On June 2, the V15 group tweeted to Nadav Perry, who had resigned from his position as political correspondent for Channel 10 News after 17 years working in the media to act as a publicist for tycoon Yitzhak Teshuvah, the following message: “Success! Thanks for the devoted work!” The media elite were upset with Perry’s crossing the lines, but the real gem was the crossing of swords between Perry and MK Micky Rosenthal. Rosenthal, who worked in the past with Perry as an investigative program producer, tweeted that Perry’s new monthly salary was to be NIS 160,000 and expressed outrage that Perry had “sold out.”

Rosenthal had to quickly backtrack and admit that he was mistaken: Perry would be earning “only” NIS 60,000 per month. Perry then tweeted, “It is scary to think that this is your level of professionalism and fact-checking with your past investigative work.”

Our last example is Ilana Dayan’s TV Channel 2 interview with US President Barack Obama. Dror Eydar asked the pertinent questions in Israel Hayom: “Did Dayan present the interest of the public, or those of an imaginary journalism community? …The interview amply demonstrated Dayan’s identification with Obama’s views. She didn’t challenge him ideologically and sidestepped potholes of controversy….”

Ruthie Blum was more acerbic there, writing, “A tough investigative journalist like Dayan could have made better use of the microphone. But for this, she would have had to avoid slipping into idolatry mode and keep herself from fawning like a high-school girl in the presence of a movie star whose poster hangs over her bed.”

Media consumers have the right to know if the news they pay for is corrupted, biased, the result of sloppy journalism or delivered in the service of a person or political outlook. Sefi Rechlevsky’s sojourn in the close company of Labor’s Herzog – and it makes no difference that he claims he was there merely as a guest of political adviser Reuven Adler, the excuse he fed his Haaretz employers – should not have been allowed to happen. Journalists must be open to oversight no less than the subjects they cover.

Time and again, we witness the media’s double standard.

They demand journalistic freedom in the name of the public’s right to know yet they refuse to apply the same principles to their own work. All too often some engage in devious behavior, at times bordering on the criminal. Their colleagues do not call them to task. Ethics are not only for the journalist. They exist, equally so, to protect the media consumer.


June 4, 2015


Posted in Uncategorized at 12:16 am by yisraelmedad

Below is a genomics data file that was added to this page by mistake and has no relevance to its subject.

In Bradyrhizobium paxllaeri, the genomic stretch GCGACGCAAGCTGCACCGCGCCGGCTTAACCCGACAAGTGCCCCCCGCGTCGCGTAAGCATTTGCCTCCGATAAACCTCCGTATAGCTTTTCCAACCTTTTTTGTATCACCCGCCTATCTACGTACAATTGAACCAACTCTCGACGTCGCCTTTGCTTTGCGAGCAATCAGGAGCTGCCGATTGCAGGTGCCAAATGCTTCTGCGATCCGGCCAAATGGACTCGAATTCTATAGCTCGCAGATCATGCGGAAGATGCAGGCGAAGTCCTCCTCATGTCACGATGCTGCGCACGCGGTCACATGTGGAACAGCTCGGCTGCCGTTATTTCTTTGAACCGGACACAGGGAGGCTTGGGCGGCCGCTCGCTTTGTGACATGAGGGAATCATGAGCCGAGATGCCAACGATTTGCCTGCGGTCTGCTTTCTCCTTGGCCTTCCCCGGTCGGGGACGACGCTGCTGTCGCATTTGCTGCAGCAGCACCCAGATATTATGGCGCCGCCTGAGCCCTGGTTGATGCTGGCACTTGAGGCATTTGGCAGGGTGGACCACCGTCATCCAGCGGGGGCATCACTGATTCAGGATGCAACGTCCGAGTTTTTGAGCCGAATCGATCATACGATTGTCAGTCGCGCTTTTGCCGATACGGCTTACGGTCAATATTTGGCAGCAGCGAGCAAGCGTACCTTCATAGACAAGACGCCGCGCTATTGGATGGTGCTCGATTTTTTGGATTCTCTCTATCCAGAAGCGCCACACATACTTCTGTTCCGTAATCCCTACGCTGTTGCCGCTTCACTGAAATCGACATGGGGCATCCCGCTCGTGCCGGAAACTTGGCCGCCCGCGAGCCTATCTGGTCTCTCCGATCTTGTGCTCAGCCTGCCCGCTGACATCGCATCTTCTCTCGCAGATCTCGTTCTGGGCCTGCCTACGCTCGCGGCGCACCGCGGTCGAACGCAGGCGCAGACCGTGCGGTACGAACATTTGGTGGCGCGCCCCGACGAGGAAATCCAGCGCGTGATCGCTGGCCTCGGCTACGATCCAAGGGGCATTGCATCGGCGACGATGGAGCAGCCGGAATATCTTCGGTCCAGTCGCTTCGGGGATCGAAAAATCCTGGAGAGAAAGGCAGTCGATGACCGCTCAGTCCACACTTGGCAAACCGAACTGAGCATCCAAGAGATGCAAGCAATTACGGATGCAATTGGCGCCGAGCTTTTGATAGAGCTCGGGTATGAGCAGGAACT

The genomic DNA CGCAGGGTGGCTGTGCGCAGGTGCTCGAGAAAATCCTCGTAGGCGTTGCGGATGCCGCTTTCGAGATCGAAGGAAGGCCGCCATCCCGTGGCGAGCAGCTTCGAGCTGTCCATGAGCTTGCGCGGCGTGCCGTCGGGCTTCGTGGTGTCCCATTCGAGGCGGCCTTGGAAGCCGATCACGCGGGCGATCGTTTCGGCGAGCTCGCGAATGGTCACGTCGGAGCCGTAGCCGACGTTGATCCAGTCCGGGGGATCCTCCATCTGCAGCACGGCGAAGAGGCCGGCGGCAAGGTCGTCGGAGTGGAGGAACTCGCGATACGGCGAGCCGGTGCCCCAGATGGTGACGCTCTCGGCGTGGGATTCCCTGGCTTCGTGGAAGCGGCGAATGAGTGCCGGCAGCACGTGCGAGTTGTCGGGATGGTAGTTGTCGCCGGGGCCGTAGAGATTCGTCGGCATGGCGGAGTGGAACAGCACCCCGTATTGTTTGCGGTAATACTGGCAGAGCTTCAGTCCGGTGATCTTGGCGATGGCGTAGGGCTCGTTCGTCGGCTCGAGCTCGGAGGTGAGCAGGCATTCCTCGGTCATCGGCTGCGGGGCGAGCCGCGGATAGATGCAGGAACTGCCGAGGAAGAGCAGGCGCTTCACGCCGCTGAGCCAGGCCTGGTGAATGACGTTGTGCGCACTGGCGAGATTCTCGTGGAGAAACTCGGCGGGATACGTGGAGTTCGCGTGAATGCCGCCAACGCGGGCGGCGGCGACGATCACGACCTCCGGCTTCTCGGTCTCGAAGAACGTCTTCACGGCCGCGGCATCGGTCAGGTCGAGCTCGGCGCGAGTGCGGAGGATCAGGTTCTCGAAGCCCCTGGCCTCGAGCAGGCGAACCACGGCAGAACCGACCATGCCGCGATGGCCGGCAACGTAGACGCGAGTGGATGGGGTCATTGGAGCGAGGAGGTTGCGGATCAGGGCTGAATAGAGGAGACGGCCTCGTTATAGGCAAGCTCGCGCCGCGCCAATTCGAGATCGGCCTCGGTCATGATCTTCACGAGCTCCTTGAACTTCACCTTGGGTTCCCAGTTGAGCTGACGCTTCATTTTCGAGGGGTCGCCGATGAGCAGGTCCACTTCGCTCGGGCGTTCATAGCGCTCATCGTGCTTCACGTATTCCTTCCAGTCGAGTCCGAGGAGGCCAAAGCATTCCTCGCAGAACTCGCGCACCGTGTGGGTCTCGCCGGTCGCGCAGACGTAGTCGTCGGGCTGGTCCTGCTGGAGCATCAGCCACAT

Media Comment: The FIFA aftermath



The Israeli media had a ball in the days leading up to the finale.

Jibril Rajoub is the head of the Palestinian Football Association (PFA) as well as the Palestine Olympic committee. As head of the PFA, he tabled a motion at the Federation of International Football Association’s (FIFA) general assembly to have Israel suspended from the association. As we all know by now, last Friday Rajoub essentially lost and due to behindthe- scenes maneuvering had to retract his motion. Israel continues as a full member of FIFA.

The Israeli media had a ball in the days leading up to the finale.

Ousting Israel from FIFA was portrayed as a very serious challenge to Israel and if successful, a harbinger of future boycotts. The motion was portrayed as a result of the Palestinians losing hope for any “progress” with the new Likud government.

The nuance was that the “occupation” and lack of willingness of Prime Minister Benjamin Netanyahu to “negotiate” with Palestinian Authority President Mahmoud Abbas was the real reason underlying Rajoub’s actions.
Who is Jibril Rajoub? A simple Internet search will quickly reveal that he is a convicted terrorist. In 1970, he was sentenced by Israel to life in prison for throwing a grenade at an Israeli army truck. On May 21, 1985, Israel released 1,150 prisoners as part of an agreement with Ahmed Jibril and his terrorist organization the Popular Front for the Liberation of Palestine, for the return of three captured Israeli soldiers.

One of the released terrorists was Rajoub.  Shortly thereafter, he was re-arrested for a period of seven months.

He was imprisoned for another seven months in September of 1986, for militant activity. This did not end his struggle against Israel.  He was again arrested in December 1987 in the wake of the first intifada and deported to Lebanon in January 1988.

Rajoub used his time in Israeli prison to learn Hebrew and study Israeli history. His political astuteness should not be underestimated.  He is considered by Israel’s Left as one of those Palestinians with whom it is possible to “make peace.”